I am glad to have my own little serial killer, who, in the 8 years she's been living with me now, has not even brought in a mouse, let alone a bird. She is a bit on the clumsy side, as opposed to my old cat Mimi, who brought mice in every day, and on a handful of occasions a bird.


  1. Though I don't know whether I'd call it bloodlust I am pretty sure that there are animals out there that will kill more prey than they actually need to eat... Though I can't really recall which animals that would be.

    Cats and other introduced species are major problems in Australia. The ecosystem in Australia developed in mostly in isolation from the rest of the world and many of the introduced species have few to no natural predators here and either prey on our native species or compete with them for food and habitat.


    Besides what the cats do to the wildlife I think one of the saddest things is what we do to cats. It seems that at a quite conservative estimate there are around 4 million cats and dogs euthanised in shelters each year just in the US. If I recall correctly around half of the dogs and I think probably around two thirds of the cats that enter a shelter won't come out again alive.

  2. Dear Librarian,
    I agree on every item in your post. I have seen on television once a study, they watched cats in England over several years, and they found out, that they mostly ate mice, rarely birds.
    But anyway, if you watch a cat, playing with a mouse, until ist bites it to death- it looks just a little cruel. But how could the cat know this? It's just an animal, isn't it?

  3. Well, the only reason that we 'know' what's cruel is because somebody decided for us. It used to be that people of 'lesser' genders, classes and races (and animals) didn't have any rights and that one could treat them *however* one wanted without it being considered 'cruel' - it just wasn't culturally accepted that it was. It was over two thousand years from the creation of democracy in Greece to us getting to the stage where we now have a society in which the great majority of people can have a vote.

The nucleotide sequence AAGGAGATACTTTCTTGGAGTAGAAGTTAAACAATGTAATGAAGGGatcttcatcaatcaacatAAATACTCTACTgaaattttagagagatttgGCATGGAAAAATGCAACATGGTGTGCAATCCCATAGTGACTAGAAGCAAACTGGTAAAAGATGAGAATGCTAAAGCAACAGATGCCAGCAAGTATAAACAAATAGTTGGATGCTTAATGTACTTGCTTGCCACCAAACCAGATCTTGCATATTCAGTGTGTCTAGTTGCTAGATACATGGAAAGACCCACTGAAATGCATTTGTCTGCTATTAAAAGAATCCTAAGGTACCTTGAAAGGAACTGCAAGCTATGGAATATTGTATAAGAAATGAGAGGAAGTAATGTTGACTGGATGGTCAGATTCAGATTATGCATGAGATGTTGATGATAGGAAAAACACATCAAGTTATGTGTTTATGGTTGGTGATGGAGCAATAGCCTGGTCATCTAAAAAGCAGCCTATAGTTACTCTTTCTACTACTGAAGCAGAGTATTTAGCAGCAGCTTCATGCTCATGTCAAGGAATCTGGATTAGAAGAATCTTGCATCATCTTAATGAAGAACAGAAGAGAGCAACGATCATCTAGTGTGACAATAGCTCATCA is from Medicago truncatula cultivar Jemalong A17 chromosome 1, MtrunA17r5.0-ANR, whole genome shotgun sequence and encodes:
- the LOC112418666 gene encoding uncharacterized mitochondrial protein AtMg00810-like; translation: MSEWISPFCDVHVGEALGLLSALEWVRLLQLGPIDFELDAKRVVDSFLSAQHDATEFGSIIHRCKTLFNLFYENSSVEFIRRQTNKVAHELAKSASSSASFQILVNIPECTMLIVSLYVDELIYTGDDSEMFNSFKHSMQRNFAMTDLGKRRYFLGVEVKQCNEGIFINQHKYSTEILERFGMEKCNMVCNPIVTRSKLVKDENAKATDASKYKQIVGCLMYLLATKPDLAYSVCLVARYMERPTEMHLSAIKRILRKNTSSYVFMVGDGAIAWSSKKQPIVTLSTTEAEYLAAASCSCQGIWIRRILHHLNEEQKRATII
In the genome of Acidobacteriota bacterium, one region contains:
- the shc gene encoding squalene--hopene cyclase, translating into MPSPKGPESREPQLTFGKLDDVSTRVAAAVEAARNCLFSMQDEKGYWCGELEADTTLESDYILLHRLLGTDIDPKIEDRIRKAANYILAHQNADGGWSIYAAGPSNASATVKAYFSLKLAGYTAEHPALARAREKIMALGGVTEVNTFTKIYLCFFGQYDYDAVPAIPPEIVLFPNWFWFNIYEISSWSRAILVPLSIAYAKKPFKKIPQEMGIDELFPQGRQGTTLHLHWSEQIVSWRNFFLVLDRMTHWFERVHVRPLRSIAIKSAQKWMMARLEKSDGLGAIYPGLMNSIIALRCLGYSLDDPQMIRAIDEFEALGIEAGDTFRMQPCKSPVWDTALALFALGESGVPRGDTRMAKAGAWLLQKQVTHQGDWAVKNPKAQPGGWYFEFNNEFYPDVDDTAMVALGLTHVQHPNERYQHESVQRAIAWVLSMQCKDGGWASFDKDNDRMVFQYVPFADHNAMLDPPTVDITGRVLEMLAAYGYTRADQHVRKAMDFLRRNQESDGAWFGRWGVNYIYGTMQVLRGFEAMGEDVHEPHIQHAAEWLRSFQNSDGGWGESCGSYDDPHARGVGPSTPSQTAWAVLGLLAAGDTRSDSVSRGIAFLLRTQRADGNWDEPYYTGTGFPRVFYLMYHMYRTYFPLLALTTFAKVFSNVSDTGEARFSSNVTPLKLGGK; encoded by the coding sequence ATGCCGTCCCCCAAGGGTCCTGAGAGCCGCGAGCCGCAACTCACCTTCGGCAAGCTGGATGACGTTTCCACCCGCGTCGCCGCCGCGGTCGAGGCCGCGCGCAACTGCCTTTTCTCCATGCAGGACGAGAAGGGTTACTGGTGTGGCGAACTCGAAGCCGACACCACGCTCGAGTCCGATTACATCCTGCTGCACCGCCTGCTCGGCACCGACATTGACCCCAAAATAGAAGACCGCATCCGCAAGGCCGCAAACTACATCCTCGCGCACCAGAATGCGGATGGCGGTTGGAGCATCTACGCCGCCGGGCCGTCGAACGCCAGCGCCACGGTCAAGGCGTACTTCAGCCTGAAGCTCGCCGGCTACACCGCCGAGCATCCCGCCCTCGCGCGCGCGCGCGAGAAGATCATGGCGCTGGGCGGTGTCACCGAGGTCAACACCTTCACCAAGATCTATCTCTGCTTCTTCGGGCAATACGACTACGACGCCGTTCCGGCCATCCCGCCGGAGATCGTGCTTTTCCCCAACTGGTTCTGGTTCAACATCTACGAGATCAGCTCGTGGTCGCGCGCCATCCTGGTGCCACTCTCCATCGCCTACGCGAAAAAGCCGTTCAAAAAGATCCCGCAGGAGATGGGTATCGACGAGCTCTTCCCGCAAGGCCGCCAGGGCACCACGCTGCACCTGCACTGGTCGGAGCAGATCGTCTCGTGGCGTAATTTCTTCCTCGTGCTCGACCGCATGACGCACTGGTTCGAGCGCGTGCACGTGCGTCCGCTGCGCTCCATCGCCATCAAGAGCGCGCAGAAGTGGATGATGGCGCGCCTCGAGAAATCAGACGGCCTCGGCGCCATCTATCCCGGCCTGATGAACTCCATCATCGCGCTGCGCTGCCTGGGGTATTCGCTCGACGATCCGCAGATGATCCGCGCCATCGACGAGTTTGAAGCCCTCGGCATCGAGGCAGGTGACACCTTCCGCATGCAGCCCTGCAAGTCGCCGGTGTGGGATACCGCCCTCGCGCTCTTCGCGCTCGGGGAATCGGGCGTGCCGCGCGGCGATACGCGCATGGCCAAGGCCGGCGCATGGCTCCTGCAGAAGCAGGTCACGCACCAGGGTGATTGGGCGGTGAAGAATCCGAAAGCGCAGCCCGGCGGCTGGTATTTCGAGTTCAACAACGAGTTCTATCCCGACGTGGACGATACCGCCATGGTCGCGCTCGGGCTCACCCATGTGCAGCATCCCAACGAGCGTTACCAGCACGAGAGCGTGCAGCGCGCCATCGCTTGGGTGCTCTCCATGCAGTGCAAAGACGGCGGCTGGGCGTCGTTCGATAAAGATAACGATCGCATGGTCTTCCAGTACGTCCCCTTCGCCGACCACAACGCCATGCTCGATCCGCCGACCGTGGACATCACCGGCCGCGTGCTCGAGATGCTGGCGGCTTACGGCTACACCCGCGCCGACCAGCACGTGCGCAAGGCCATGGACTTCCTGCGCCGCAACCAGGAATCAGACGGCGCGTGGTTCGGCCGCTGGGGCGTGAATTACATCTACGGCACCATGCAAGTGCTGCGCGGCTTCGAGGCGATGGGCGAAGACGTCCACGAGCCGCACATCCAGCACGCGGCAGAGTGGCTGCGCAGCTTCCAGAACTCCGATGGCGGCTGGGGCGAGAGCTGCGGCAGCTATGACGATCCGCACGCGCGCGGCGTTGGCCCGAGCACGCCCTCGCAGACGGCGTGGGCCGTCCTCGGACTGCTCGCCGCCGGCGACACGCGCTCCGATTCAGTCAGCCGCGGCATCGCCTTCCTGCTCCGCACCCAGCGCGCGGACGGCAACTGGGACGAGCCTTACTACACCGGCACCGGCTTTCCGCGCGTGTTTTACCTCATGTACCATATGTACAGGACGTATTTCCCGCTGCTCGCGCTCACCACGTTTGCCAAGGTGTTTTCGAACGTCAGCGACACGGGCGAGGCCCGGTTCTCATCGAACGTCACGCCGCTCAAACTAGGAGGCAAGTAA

4. Thank you both for your comments! Warwick, I have seen documentaries on telly showing sharks going absolutely bonkers when they were exposed to the scent of blood, and biting everything within reach, metal bars and other non-edible stuff included.
    Introduced species are a problem everywhere. In the UK, for instance, the bigger grey squirrel brought over from the US has almost completely wiped out the original population of smaller red squirrels.
    Same goes for a lot of plants, only that we rarely notice what is happening because to us, there still ARE plants and animals there, just not the original kind.
    Anonymous, I agree with you on the cat-plays-with-mouse bit. When my old cat brought in mice and they were still alive, I usually took them from her and set them free outside again (only for them to be brought in later, I'm afraid, more often than not!).
    Big cats like leopards and cheetahs will bring live baby antelopes to their little ones to teach them that this is where their food comes from. It sounds and looks cruel to us, but - again - it is nature. Nature is not cruel. It just IS.

  5. Oh, and you don't need to look at the past for people of "lesser" genders, classes and races being abused and treated cruelly. Just go to India, where incredibly rich people treat their fellow citizens of lesser castes worse than the dirt under their feet.
    I recommend reading "The White Tiger": http://en.wikipedia.org/wiki/The_White_Tiger